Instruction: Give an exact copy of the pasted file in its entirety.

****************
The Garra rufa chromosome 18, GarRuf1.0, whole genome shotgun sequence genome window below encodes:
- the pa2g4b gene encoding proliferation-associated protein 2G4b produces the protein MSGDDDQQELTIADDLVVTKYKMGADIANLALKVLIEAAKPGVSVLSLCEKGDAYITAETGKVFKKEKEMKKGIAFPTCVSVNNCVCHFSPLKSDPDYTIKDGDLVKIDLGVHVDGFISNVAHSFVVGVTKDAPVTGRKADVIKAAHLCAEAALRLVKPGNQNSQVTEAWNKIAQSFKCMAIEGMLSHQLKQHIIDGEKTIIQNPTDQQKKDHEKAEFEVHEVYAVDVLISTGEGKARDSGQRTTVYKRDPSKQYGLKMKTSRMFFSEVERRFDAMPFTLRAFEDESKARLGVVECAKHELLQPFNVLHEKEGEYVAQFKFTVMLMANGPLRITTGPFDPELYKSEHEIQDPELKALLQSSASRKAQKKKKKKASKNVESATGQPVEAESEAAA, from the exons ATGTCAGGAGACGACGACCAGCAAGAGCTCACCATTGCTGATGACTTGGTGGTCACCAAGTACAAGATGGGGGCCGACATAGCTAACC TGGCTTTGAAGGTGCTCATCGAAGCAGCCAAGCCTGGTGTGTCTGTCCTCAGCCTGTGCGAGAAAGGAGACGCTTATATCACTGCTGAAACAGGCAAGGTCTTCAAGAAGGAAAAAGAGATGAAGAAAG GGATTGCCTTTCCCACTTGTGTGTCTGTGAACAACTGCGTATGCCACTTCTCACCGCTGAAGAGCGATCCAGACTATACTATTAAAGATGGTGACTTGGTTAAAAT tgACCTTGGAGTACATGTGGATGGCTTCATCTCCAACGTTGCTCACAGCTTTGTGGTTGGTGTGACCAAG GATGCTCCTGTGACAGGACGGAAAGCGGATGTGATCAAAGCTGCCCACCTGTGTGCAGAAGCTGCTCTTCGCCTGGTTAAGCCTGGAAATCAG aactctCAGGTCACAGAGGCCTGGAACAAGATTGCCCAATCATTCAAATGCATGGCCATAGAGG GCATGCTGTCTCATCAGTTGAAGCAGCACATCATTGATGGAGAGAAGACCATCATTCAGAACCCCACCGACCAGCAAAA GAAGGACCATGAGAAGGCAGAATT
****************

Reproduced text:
The Garra rufa chromosome 18, GarRuf1.0, whole genome shotgun sequence genome window below encodes:
- the pa2g4b gene encoding proliferation-associated protein 2G4b produces the protein MSGDDDQQELTIADDLVVTKYKMGADIANLALKVLIEAAKPGVSVLSLCEKGDAYITAETGKVFKKEKEMKKGIAFPTCVSVNNCVCHFSPLKSDPDYTIKDGDLVKIDLGVHVDGFISNVAHSFVVGVTKDAPVTGRKADVIKAAHLCAEAALRLVKPGNQNSQVTEAWNKIAQSFKCMAIEGMLSHQLKQHIIDGEKTIIQNPTDQQKKDHEKAEFEVHEVYAVDVLISTGEGKARDSGQRTTVYKRDPSKQYGLKMKTSRMFFSEVERRFDAMPFTLRAFEDESKARLGVVECAKHELLQPFNVLHEKEGEYVAQFKFTVMLMANGPLRITTGPFDPELYKSEHEIQDPELKALLQSSASRKAQKKKKKKASKNVESATGQPVEAESEAAA, from the exons ATGTCAGGAGACGACGACCAGCAAGAGCTCACCATTGCTGATGACTTGGTGGTCACCAAGTACAAGATGGGGGCCGACATAGCTAACC TGGCTTTGAAGGTGCTCATCGAAGCAGCCAAGCCTGGTGTGTCTGTCCTCAGCCTGTGCGAGAAAGGAGACGCTTATATCACTGCTGAAACAGGCAAGGTCTTCAAGAAGGAAAAAGAGATGAAGAAAG GGATTGCCTTTCCCACTTGTGTGTCTGTGAACAACTGCGTATGCCACTTCTCACCGCTGAAGAGCGATCCAGACTATACTATTAAAGATGGTGACTTGGTTAAAAT tgACCTTGGAGTACATGTGGATGGCTTCATCTCCAACGTTGCTCACAGCTTTGTGGTTGGTGTGACCAAG GATGCTCCTGTGACAGGACGGAAAGCGGATGTGATCAAAGCTGCCCACCTGTGTGCAGAAGCTGCTCTTCGCCTGGTTAAGCCTGGAAATCAG aactctCAGGTCACAGAGGCCTGGAACAAGATTGCCCAATCATTCAAATGCATGGCCATAGAGG GCATGCTGTCTCATCAGTTGAAGCAGCACATCATTGATGGAGAGAAGACCATCATTCAGAACCCCACCGACCAGCAAAA GAAGGACCATGAGAAGGCAGAATT